A Los Angeles moratorium on evicting restaurant operators and other small businesses that are losing customers during the novel coronavirus pandemic may cause pain to landlords while offering relief to their struggling tenants.
Early reports, however, suggest that commercial property landlords are not eager to boot tenants who have fallen on hard times because they might not be able to find new renters any time soon.
The planned moratorium on evictions of small businesses was part of sweeping measures approved by the City Council on Tuesday to protect people from being forced out of their homes or apartments because they have lost income and can no longer afford rent or mortgage payments.
The plan, which could be adopted as early as next week, will temporarily ban evictions and late fees, require landlords and residential mortgage-holders to work out payment plans with affected residents, reduce city business taxes and create a citywide rental assistance fund.
The council directed the city attorney to draw up an emergency eviction plan, which is expected to include more details about how the moratorium will be implemented. It could be finalized next Tuesday.
Similar measures were also announced Tuesday for unincorporated parts of Los Angeles County, including a moratorium on all no-fault residential and commercial evictions, retroactive to March 4 and lasting until May 31. Tenants will have six months after the end of the emergency proclamation to make rent payments they missed, Supervisor Hilda Solis said.
President Trump said Wednesday that he had ordered federal housing officials to suspend residential evictions and foreclosures until the end of April.
For commercial landlords, evicting a tenant is a drastic measure likely to harm both parties, and real estate brokers say they are instead renegotiating leases to secure reduced rents or even months of free rent for businesses on the ropes.
Similar deals were cut in previous economic recessions, but the coronavirus-related business lockdown presents an unprecedented challenge, said Stuart Gabriel, director of UCLA Ziman Center for Real Estate.
“Clearly we are confronting something we have never known in our lifetime,” Gabriel said. “There is going to be carnage all over the economy.”
A moratorium on residential foreclosures during the 2008 financial crisis was a balm for the reeling California economy, he said.
“You prevented further foreclosures, which in turn broke the downward cycle in house prices and helped forestall losses in the banking sector until the economy improved.”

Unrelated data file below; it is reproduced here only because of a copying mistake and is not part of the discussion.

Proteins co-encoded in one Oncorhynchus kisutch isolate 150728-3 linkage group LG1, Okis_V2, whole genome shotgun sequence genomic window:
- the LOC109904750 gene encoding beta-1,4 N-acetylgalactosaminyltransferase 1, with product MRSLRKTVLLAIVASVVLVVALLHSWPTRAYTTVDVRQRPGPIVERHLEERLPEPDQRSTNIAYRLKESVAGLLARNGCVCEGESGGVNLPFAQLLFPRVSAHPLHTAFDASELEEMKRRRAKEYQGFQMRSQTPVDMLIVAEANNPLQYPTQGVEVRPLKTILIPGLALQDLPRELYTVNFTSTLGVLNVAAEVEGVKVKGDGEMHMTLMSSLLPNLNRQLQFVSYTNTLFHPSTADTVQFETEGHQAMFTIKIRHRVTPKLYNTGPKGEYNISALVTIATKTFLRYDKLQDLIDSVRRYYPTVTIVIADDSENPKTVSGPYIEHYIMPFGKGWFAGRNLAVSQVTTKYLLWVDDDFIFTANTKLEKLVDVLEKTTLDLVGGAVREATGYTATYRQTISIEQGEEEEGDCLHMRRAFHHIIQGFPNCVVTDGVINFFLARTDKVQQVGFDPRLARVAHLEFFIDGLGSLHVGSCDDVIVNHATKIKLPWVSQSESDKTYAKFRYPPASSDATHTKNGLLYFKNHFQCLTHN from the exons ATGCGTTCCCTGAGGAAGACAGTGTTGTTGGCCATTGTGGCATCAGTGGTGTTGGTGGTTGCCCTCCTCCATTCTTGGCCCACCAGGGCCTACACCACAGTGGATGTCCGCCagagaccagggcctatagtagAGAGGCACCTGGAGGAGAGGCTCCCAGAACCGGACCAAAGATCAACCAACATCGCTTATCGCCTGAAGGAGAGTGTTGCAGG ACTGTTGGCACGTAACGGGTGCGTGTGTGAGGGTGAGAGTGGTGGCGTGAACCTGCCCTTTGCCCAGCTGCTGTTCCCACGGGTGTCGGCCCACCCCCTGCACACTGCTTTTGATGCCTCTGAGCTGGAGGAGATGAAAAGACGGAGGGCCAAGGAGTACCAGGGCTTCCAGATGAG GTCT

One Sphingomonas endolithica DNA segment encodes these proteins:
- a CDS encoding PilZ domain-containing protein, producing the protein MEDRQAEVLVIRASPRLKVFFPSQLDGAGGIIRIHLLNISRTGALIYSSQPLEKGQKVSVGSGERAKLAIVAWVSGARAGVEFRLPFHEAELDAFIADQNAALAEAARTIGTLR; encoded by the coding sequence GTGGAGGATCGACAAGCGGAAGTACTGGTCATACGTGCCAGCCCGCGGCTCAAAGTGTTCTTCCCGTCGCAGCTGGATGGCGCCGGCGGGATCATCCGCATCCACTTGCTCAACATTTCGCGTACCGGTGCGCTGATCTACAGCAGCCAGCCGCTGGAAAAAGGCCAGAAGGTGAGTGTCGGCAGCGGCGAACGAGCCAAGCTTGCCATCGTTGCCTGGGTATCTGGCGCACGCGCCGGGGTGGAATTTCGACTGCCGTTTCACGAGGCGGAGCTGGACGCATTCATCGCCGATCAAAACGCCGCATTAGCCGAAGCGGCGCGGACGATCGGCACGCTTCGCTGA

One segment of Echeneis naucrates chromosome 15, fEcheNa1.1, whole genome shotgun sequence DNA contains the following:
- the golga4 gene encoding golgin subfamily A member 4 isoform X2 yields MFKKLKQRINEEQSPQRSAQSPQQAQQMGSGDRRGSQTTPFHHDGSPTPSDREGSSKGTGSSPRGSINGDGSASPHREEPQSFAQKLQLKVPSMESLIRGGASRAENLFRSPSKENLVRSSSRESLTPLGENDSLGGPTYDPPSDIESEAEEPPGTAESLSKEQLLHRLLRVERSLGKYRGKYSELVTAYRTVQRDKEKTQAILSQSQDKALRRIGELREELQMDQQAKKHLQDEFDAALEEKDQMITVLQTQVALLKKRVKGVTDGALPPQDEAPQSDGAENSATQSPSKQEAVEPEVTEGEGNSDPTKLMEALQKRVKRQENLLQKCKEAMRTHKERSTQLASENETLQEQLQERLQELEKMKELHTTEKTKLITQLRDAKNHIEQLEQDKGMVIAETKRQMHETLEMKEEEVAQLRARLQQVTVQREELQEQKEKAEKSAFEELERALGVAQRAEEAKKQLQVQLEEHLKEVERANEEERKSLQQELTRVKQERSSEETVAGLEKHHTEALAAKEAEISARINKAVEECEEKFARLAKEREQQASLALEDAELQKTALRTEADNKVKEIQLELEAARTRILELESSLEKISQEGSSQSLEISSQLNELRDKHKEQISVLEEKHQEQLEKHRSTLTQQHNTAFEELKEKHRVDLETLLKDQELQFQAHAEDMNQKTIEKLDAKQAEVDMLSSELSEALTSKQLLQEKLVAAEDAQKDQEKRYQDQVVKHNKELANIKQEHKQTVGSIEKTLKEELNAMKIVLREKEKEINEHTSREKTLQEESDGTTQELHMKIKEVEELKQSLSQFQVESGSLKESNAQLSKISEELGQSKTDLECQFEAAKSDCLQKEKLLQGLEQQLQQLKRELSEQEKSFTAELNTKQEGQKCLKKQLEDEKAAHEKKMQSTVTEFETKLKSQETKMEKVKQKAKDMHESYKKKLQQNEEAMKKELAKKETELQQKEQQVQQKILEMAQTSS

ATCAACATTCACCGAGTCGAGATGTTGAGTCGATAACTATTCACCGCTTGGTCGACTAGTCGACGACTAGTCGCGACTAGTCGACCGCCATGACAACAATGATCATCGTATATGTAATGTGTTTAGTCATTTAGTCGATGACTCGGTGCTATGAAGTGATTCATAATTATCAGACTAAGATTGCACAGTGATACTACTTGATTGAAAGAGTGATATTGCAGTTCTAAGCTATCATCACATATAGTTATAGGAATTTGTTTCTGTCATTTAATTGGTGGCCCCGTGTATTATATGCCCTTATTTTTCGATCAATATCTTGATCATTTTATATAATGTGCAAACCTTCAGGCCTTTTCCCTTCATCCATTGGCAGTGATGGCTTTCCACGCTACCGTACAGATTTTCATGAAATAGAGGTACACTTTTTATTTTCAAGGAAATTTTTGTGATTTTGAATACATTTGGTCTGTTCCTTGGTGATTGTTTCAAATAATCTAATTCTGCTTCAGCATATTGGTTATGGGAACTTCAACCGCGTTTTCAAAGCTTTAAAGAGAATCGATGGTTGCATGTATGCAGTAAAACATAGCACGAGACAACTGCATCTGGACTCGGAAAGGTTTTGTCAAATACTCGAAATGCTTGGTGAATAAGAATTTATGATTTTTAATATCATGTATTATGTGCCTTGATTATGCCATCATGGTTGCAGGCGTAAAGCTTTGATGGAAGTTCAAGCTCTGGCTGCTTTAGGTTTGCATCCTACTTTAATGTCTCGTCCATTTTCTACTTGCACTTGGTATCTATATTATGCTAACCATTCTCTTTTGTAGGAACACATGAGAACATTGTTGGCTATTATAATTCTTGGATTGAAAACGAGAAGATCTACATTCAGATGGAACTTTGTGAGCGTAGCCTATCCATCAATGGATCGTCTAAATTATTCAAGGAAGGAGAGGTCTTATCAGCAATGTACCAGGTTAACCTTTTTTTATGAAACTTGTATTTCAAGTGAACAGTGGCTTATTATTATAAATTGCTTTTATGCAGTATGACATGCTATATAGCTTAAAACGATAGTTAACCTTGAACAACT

The council’s latest measures are intended to be a similar “circuit breaker,” he said, that would give small businesses a chance to survive a crisis beyond their control and be in position to operate and pay rent when the pandemic abates.
The legal aspects of eviction may also become more difficult for landlords as courts face their own challenges to operate during the pandemic when public assemblies of all types are discouraged, he said. And should landlords succeed in evicting a failing tenant such as a restaurant or nail salon, they would be hard-pressed to find another small business able to rent the empty space.
“Eviction is not going to help the landlord in the midst of this crisis,” Gabriel said.
Landlords are often paying mortgages on their properties and have other costs that must be met, so they also stand to suffer as they lose rental income.
“The bank is the landlord’s landlord,” real estate broker Jay Luchs said. “Are the banks going to do anything?”
So far, he said, banks have not offered relief to their landlord mortgagors.
Luchs of Newmark Knight Frank and other brokers are negotiating rent relief for tenants, though.
He’s asked landlords for three to six months or more of reduced or free rent for struggling tenants in Beverly Hills and West Hollywood. On average, landlords have agreed on breaks for two or three months, he said, but more rent easing may be called for.
“In 2008, we had reduced rent for a year or a year and a half,” he said. “After that they went back to normal.”
The city moratorium on evictions wouldn’t relieve tenants from eventually paying rent, said property broker Lorena Tomb, chief executive of Urbanlime Real Estate, whose clients include restaurants and gyms.
“They still need to pay that rent in the future,” she said, which could overwhelm many businesses that have had to shut down or drastically reduce services.
“The smaller ones are going to get hit first when they have to let go of employees,” she said, because “their obligation to pay rents are not waived.”
If limits on public assembly last more than two weeks or so, more restaurants and stores will go under, she predicted. “There is kind of a sense of panic about how long this will go on for.”
Gabriel said the federal government is best positioned to block the collapse of small businesses, perhaps in part through emergency funding to help them survive and pay rent.
“An ordinance to put it all on the landlord is not the right solution,” he said. “We have to work with all parties, not just one. The building owner has to survive as well.”